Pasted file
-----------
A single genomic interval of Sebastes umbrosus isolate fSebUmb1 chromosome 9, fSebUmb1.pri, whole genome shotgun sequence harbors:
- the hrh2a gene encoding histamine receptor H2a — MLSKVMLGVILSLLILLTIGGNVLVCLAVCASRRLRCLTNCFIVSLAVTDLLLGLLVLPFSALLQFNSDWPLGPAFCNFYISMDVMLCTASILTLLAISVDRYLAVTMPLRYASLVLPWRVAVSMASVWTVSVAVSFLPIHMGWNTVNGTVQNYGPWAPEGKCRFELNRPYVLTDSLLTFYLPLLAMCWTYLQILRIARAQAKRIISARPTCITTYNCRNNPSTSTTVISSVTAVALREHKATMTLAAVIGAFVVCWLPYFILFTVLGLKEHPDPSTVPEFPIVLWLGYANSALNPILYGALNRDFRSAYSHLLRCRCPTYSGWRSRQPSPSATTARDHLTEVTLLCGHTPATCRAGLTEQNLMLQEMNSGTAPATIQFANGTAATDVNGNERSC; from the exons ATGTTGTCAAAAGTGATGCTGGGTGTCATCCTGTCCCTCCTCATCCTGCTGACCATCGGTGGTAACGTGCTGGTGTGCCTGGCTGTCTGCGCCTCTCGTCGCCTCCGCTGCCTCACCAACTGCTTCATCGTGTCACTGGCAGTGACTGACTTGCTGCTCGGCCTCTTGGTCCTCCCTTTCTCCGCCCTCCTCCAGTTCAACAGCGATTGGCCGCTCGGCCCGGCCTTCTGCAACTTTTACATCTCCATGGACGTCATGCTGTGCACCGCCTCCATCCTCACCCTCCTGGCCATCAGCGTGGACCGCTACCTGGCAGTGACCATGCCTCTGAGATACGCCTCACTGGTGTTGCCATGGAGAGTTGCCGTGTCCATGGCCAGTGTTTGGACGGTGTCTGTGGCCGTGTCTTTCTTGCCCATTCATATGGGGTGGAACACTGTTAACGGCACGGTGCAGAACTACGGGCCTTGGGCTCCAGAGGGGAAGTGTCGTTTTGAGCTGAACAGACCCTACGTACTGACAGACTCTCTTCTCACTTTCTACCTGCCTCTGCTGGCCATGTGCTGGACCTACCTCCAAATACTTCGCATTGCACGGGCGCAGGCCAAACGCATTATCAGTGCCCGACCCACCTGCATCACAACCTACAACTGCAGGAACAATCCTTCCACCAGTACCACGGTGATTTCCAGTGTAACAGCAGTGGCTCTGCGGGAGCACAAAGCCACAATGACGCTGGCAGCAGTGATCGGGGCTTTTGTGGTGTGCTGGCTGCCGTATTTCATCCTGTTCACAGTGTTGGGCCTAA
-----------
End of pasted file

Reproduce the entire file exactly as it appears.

A single genomic interval of Sebastes umbrosus isolate fSebUmb1 chromosome 9, fSebUmb1.pri, whole genome shotgun sequence harbors:
- the hrh2a gene encoding histamine receptor H2a — MLSKVMLGVILSLLILLTIGGNVLVCLAVCASRRLRCLTNCFIVSLAVTDLLLGLLVLPFSALLQFNSDWPLGPAFCNFYISMDVMLCTASILTLLAISVDRYLAVTMPLRYASLVLPWRVAVSMASVWTVSVAVSFLPIHMGWNTVNGTVQNYGPWAPEGKCRFELNRPYVLTDSLLTFYLPLLAMCWTYLQILRIARAQAKRIISARPTCITTYNCRNNPSTSTTVISSVTAVALREHKATMTLAAVIGAFVVCWLPYFILFTVLGLKEHPDPSTVPEFPIVLWLGYANSALNPILYGALNRDFRSAYSHLLRCRCPTYSGWRSRQPSPSATTARDHLTEVTLLCGHTPATCRAGLTEQNLMLQEMNSGTAPATIQFANGTAATDVNGNERSC; from the exons ATGTTGTCAAAAGTGATGCTGGGTGTCATCCTGTCCCTCCTCATCCTGCTGACCATCGGTGGTAACGTGCTGGTGTGCCTGGCTGTCTGCGCCTCTCGTCGCCTCCGCTGCCTCACCAACTGCTTCATCGTGTCACTGGCAGTGACTGACTTGCTGCTCGGCCTCTTGGTCCTCCCTTTCTCCGCCCTCCTCCAGTTCAACAGCGATTGGCCGCTCGGCCCGGCCTTCTGCAACTTTTACATCTCCATGGACGTCATGCTGTGCACCGCCTCCATCCTCACCCTCCTGGCCATCAGCGTGGACCGCTACCTGGCAGTGACCATGCCTCTGAGATACGCCTCACTGGTGTTGCCATGGAGAGTTGCCGTGTCCATGGCCAGTGTTTGGACGGTGTCTGTGGCCGTGTCTTTCTTGCCCATTCATATGGGGTGGAACACTGTTAACGGCACGGTGCAGAACTACGGGCCTTGGGCTCCAGAGGGGAAGTGTCGTTTTGAGCTGAACAGACCCTACGTACTGACAGACTCTCTTCTCACTTTCTACCTGCCTCTGCTGGCCATGTGCTGGACCTACCTCCAAATACTTCGCATTGCACGGGCGCAGGCCAAACGCATTATCAGTGCCCGACCCACCTGCATCACAACCTACAACTGCAGGAACAATCCTTCCACCAGTACCACGGTGATTTCCAGTGTAACAGCAGTGGCTCTGCGGGAGCACAAAGCCACAATGACGCTGGCAGCAGTGATCGGGGCTTTTGTGGTGTGCTGGCTGCCGTATTTCATCCTGTTCACAGTGTTGGGCCTAA